Whitehorse filmmakers investigate the paranormal in new web series

The Palace Grand Theatre in Dawson City presented a variety of acts during the Gold Rush era - acrobats, dancing bears and knife-throwers, among others - so it's not too hard to imagine paranormal activity within those walls.

The Palace Grand Theatre in Dawson City presented a variety of acts during the Gold Rush era – acrobats, dancing bears and knife-throwers, among others – so it’s not too hard to imagine paranormal activity within those walls. Dave Hamelin knew this as he was walking around the third floor of the theatre late one night, with only a flashlight to guide him, searching for a spooky mannequin among the storied rooms.

“It was really creepy up there,” he said.

Hamelin and Neil Macdonald, two Whitehorse filmmakers who run White Hole Productions, chose the site as one of three paranormal stories to tell.

Their Yukon Paranormal episodes, clocking at four-and-a-half minutes each, were created as part of a Tourism Yukon project to raise awareness of the territory as a year-round travel destination.

The episodes each focus on a different story and include first-person accounts as well as dramatic re-enactments of the events.

The Caribou Hotel in Carcross and the UFO sighting at Little Fox Lake in 2000 make up the other episodes.

Hamelin and Macdonald found out last week the web series would be promoted on Canadian stations across the country, including the Travel and Escape, Cottage Life, RadX, Aux and Love Nature networks.

When it comes to paranormal experiences in the Yukon, Hamelin said, all you need to do is ask and the stories will begin to flow.

“There are a lot of stories in the Yukon, including ones about sasquatch that we couldn’t do because of budget and time,” he said.

“But those were the three that stood out the most to us.”

Macdonald had a theatre professor at the University of British Columbia who believed theatres were perfect for paranormal activity because of the energy that builds up and stays there after performances.

“You definitely feel something in that building,” Macdonald said of the Palace Grand Theatre.

“I wouldn’t want to go up in the catwalks at night.”

While filming at the Caribou Hotel in Carcross, both Hamelin and Macdonald left with experiences they were unable to explain. Macdonald was tidying up equipment one night and about to leave when he silently thanked the ghosts for letting them film there.

He remembers feeling a distinct chill going up his spine as he left, not wanting to turn around.

Hamelin remembers shooting the exterior of the building one afternoon, but it was only when he saw the footage on his computer that he noticed something strange.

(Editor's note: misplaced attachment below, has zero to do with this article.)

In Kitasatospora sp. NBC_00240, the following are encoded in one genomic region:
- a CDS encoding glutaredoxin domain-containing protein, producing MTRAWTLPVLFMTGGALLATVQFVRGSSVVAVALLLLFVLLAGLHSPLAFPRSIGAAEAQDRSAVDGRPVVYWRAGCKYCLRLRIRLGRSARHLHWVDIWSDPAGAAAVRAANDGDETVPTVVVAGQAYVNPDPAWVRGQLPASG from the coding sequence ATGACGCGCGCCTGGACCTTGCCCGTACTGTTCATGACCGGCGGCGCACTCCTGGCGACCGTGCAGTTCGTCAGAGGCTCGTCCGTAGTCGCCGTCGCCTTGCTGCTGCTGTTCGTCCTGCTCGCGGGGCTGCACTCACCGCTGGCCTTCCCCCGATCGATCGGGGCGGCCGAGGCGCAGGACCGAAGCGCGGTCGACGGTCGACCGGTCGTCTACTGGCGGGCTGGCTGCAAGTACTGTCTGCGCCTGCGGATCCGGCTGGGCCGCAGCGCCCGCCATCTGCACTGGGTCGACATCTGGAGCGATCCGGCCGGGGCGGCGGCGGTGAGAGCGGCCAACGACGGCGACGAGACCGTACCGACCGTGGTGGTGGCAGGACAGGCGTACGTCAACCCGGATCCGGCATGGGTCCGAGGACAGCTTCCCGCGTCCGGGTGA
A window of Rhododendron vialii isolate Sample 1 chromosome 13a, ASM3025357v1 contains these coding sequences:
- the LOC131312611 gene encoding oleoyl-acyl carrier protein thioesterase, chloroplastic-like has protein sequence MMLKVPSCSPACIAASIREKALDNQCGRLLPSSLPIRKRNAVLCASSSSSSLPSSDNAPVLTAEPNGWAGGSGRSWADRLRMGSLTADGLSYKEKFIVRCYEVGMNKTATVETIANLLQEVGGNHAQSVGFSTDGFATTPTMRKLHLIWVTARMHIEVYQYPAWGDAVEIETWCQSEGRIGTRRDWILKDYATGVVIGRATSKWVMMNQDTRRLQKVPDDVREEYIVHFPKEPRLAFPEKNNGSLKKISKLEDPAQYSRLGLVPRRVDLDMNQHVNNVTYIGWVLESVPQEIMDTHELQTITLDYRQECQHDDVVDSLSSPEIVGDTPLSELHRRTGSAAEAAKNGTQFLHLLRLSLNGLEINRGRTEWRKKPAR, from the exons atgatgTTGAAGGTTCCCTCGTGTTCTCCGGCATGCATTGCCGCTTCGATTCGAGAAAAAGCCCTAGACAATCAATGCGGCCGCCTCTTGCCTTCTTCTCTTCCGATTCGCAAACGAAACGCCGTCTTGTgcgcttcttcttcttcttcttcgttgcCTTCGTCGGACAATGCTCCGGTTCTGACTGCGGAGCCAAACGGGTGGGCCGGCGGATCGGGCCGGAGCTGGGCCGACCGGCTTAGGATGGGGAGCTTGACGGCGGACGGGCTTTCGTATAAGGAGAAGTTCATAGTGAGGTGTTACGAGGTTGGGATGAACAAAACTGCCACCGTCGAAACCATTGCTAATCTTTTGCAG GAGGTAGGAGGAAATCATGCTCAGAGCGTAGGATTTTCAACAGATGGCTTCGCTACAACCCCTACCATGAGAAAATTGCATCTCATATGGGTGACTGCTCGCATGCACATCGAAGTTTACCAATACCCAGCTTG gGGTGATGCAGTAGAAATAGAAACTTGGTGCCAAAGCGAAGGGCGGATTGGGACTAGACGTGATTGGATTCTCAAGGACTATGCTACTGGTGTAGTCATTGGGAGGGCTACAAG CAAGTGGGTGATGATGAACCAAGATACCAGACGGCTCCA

“We saw some weird light bending in one of the windows that seemed unnatural,” he said, “but the sun was on the other side.”

“It almost looked like someone was standing in the window. When you’re shooting these things it heightens your senses, you become more susceptible to that world.”

Little Fox Lake was a site Hamelin and Macdonald had always wanted to explore. They had come up with an idea for a feature-length film about the UFO sightings a few years ago, but it never panned out.

Dozens of witnesses claim to have seen a UFO in the area in the spring of 2000. Steve Watson, owner of the Braeburn Lodge, is interviewed in the episode and remembers talking to people who claimed to have seen it.

Local filmmaker Jayden Soroka provided special effects for the episode, which shows a UFO hovering slowly over the lake, according to eyewitness testimony.

“We had friends camp out there last summer and they told us they heard the weirdest sound ever in the middle of the night,” Hamelin said.

Web series have come a long way in the past several years, especially with the rising popularity of Netflix.

The Screen Production Yukon Association is trying to take advantage of that with the launch of its web workshop series, running from January to March 2016.

The workshops will take place over six weekends to teach local filmmakers how to created scripted and documentary web series.

Midway through the process, the filmmakers will be invited to pitch their ideas at the Available Light Film Festival in front of a panel of industry professionals.

Three of the winners will go on to receive $5,000 in production support, rentals, insurance, and workshop registration.

For a full listing of the workshops and dates, go to

www.yukonfortheweb.ca.

To watch episodes of Yukon Paranormal, head to Travel Yukon’s YouTube page at www.youtube.com/user/travelyukon.

Contact Myles Dolphin at

myles@yukon-news.com

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